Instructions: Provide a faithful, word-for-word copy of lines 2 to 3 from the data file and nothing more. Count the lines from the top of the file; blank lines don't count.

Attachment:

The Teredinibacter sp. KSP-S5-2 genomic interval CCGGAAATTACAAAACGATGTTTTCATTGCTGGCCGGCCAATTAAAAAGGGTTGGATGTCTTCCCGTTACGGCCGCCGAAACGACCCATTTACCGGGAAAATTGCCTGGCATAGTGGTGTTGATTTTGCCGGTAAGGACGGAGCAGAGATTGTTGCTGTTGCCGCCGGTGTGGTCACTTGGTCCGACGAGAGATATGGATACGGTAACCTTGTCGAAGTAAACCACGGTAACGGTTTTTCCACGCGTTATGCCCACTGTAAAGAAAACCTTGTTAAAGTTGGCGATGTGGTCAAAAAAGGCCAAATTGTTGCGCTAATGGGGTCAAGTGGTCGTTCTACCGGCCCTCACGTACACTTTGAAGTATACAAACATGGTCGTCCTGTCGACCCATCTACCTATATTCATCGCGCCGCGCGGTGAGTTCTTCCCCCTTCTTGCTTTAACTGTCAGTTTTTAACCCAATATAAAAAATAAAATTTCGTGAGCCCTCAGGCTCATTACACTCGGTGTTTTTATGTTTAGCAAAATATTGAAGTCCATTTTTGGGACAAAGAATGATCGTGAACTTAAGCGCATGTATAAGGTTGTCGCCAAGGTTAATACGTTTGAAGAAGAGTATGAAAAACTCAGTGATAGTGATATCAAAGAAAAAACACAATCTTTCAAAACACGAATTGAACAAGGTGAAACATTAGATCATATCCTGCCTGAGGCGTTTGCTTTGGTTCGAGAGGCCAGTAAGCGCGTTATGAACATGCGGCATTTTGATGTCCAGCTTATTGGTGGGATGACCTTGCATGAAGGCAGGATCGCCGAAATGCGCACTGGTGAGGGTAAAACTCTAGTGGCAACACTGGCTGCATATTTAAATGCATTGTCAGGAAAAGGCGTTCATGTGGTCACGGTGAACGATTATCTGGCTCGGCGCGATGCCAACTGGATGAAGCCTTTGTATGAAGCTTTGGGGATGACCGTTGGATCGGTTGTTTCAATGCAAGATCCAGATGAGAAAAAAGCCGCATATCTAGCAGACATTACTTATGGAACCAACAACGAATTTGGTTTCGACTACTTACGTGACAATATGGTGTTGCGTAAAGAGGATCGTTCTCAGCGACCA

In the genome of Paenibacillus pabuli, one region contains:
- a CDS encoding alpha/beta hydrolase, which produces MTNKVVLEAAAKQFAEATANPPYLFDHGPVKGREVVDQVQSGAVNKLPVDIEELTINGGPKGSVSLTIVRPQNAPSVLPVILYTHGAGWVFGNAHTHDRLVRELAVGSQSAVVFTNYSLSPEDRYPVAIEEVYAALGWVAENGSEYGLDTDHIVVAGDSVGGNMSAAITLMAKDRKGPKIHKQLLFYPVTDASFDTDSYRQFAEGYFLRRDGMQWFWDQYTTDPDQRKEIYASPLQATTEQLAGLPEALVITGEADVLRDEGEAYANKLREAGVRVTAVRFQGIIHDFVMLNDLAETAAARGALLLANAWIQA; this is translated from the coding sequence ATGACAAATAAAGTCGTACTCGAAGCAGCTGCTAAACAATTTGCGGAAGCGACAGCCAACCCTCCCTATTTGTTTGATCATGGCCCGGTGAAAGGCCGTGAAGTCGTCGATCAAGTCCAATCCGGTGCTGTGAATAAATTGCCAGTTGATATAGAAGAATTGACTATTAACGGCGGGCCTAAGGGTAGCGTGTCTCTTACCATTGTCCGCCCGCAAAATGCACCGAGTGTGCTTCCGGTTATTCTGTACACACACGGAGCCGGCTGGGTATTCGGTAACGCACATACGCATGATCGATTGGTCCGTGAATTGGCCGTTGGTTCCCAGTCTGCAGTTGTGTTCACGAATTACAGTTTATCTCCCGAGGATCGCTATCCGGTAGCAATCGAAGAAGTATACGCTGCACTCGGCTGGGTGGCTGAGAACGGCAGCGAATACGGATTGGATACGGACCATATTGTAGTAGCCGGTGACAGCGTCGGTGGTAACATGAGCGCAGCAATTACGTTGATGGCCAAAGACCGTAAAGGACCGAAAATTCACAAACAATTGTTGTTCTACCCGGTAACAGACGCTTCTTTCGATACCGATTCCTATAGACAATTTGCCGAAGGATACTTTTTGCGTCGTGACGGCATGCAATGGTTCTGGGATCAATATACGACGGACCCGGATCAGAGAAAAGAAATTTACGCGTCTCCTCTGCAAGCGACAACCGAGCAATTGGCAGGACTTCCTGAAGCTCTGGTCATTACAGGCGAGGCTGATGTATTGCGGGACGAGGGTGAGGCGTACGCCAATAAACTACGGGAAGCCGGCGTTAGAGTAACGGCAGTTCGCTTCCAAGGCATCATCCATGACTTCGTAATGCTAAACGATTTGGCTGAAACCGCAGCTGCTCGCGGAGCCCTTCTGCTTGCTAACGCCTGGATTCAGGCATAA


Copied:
In the genome of Paenibacillus pabuli, one region contains:
- a CDS encoding alpha/beta hydrolase, which produces MTNKVVLEAAAKQFAEATANPPYLFDHGPVKGREVVDQVQSGAVNKLPVDIEELTINGGPKGSVSLTIVRPQNAPSVLPVILYTHGAGWVFGNAHTHDRLVRELAVGSQSAVVFTNYSLSPEDRYPVAIEEVYAALGWVAENGSEYGLDTDHIVVAGDSVGGNMSAAITLMAKDRKGPKIHKQLLFYPVTDASFDTDSYRQFAEGYFLRRDGMQWFWDQYTTDPDQRKEIYASPLQATTEQLAGLPEALVITGEADVLRDEGEAYANKLREAGVRVTAVRFQGIIHDFVMLNDLAETAAARGALLLANAWIQA; this is translated from the coding sequence ATGACAAATAAAGTCGTACTCGAAGCAGCTGCTAAACAATTTGCGGAAGCGACAGCCAACCCTCCCTATTTGTTTGATCATGGCCCGGTGAAAGGCCGTGAAGTCGTCGATCAAGTCCAATCCGGTGCTGTGAATAAATTGCCAGTTGATATAGAAGAATTGACTATTAACGGCGGGCCTAAGGGTAGCGTGTCTCTTACCATTGTCCGCCCGCAAAATGCACCGAGTGTGCTTCCGGTTATTCTGTACACACACGGAGCCGGCTGGGTATTCGGTAACGCACATACGCATGATCGATTGGTCCGTGAATTGGCCGTTGGTTCCCAGTCTGCAGTTGTGTTCACGAATTACAGTTTATCTCCCGAGGATCGCTATCCGGTAGCAATCGAAGAAGTATACGCTGCACTCGGCTGGGTGGCTGAGAACGGCAGCGAATACGGATTGGATACGGACCATATTGTAGTAGCCGGTGACAGCGTCGGTGGTAACATGAGCGCAGCAATTACGTTGATGGCCAAAGACCGTAAAGGACCGAAAATTCACAAACAATTGTTGTTCTACCCGGTAACAGACGCTTCTTTCGATACCGATTCCTATAGACAATTTGCCGAAGGATACTTTTTGCGTCGTGACGGCATGCAATGGTTCTGGGATCAATATACGACGGACCCGGATCAGAGAAAAGAAATTTACGCGTCTCCTCTGCAAGCGACAACCGAGCAATTGGCAGGACTTCCTGAAGCTCTGGTCATTACAGGCGAGGCTGATGTATTGCGGGACGAGGGTGAGGCGTACGCCAATAAACTACGGGAAGCCGGCGTTAGAGTAACGGCAGTTCGCTTCCAAGGCATCATCCATGACTTCGTAATGCTAAACGATTTGGCTGAAACCGCAGCTGCTCGCGGAGCCCTTCTGCTTGCTAACGCCTGGATTCAGGCATAA